Carhart is 67, heavy-set and deliberate in his movements and speech, a man who looks as if he could use a good rest more than a five-hour drive to Wichita. If his life had taken a different course, he would be thinking about wrapping up an uneventful career as a general surgeon in Omaha. That’s where he founded an emergency walk-in clinic in 1985, after a 21-year career as an Air Force surgeon. Carhart had trained as a fighter pilot in Texas and England—although he never flew in combat—and got his medical degree, from Hahnemann Medical College in Philadelphia, while still in uniform. He was a surgeon at Ouffett Air Force Base near Omaha before retiring as a lieutenant colonel. His life seemed set in a comfortable mold—married to his -elementary-school sweetheart with two teenage children and a 62-acre farm outside town. It all changed in 1987, when a nurse prevailed on him to spend a day at the abortion clinic where she worked. Talking to the women reminded him of the patients he had seen as a medical student, in the days before Roe: women whose botched abortions, anywhere from the first to the third trimester, left them with perforated uteruses, intestines protruding from the vagina, or untreatable pelvic infections. The way Carhart remembers it, it was a good week for the emergency room if only five women died. Soon after the visit he trained at an abortion clinic in Philadelphia, performing more than 500 abortions in four months. When he returned to Omaha, Carhart began splitting his time between his friend’s abortion clinic and his own emergency facility. Some specialists, who objected to his abortion work, refused to see patients Carhart referred to them, even if the patients came from his emergency practice. When his farm burned down in 1991, Carhart got defiant: he added an abortion practice to his walk-in clinic. His two physician assistants quit in protest.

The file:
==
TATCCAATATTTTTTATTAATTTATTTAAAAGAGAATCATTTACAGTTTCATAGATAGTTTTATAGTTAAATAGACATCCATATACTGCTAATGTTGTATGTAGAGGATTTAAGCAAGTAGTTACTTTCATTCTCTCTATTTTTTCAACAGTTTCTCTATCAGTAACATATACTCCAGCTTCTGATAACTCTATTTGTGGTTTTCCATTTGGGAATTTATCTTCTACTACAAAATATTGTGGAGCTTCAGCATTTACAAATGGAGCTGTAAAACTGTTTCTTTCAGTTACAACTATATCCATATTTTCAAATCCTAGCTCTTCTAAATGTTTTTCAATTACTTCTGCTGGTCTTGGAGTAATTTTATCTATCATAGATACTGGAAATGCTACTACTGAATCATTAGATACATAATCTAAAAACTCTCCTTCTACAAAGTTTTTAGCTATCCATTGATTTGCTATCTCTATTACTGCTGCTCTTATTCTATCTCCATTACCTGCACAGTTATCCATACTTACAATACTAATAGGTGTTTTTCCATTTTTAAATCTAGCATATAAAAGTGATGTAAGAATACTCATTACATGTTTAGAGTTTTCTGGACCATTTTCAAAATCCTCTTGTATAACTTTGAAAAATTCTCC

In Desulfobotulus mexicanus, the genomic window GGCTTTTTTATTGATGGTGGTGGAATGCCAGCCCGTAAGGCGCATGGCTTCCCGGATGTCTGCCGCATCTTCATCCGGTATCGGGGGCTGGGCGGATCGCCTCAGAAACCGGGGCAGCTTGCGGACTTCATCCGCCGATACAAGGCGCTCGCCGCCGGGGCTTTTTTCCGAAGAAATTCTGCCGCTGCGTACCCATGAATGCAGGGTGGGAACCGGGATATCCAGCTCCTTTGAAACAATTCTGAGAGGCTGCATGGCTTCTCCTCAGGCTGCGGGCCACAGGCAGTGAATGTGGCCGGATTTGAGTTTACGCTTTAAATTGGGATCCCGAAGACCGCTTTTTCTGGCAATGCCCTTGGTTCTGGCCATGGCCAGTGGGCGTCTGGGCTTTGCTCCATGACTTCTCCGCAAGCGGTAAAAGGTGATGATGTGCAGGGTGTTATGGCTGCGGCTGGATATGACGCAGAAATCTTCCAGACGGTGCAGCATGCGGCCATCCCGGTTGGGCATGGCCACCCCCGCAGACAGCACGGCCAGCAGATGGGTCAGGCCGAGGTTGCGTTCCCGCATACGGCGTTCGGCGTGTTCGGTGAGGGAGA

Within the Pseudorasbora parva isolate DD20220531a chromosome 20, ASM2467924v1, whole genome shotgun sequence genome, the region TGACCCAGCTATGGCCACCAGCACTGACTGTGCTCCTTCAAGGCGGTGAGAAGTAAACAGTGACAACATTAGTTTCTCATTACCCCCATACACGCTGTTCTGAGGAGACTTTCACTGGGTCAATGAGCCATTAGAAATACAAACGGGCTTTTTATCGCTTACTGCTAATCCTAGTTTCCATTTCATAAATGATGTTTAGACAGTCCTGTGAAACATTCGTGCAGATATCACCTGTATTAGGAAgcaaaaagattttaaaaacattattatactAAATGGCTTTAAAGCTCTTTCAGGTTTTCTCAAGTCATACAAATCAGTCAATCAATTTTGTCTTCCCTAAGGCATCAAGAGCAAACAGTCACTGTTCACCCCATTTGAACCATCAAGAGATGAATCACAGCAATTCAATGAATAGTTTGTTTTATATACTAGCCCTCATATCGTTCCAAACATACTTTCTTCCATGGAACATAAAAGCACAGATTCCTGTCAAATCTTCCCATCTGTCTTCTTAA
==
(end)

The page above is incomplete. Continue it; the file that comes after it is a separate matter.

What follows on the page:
It was at Tiller’s clinic that Carhart first performed late-term abortions. The two met in 1988 at a National Abortion Federation meeting and quickly became friends and confidants: two unassuming Midwestern doctors who were both risking community pressure—if not yet their lives—doing abortions in conservative states. “He would always be there,” says Carhart. “He would call me if he had a hard patient; I would call him when I needed someone to talk to. We became each other’s therapists.” When Kansas passed a law in the mid-1990s requiring second consultations for abortion, Carhart would do Tiller’s over the phone. In 1998 he began assisting with surgeries in Tiller’s clinic, and starting in 2004 he spent every third week there.
I admire this man so much, you don’t understand. This article is old - I think he performs abortions in Maryland now because Nebraska has banned late-term abortions. But it’s a great read.
The anti-choice media is currently trying to crucify him, and late-term abortions in general, because a woman died after receiving a late term abortion from him. I think it’s important to remember how many lives have been saved by these late-term abortions. The article does a great job of discussing the different reasons women go to get late-term abortions.
As of the writing of this article, there were only 10 doctors nationwide performing late-term abortions. We cannot let the anti-choice bigots shut any more of them down.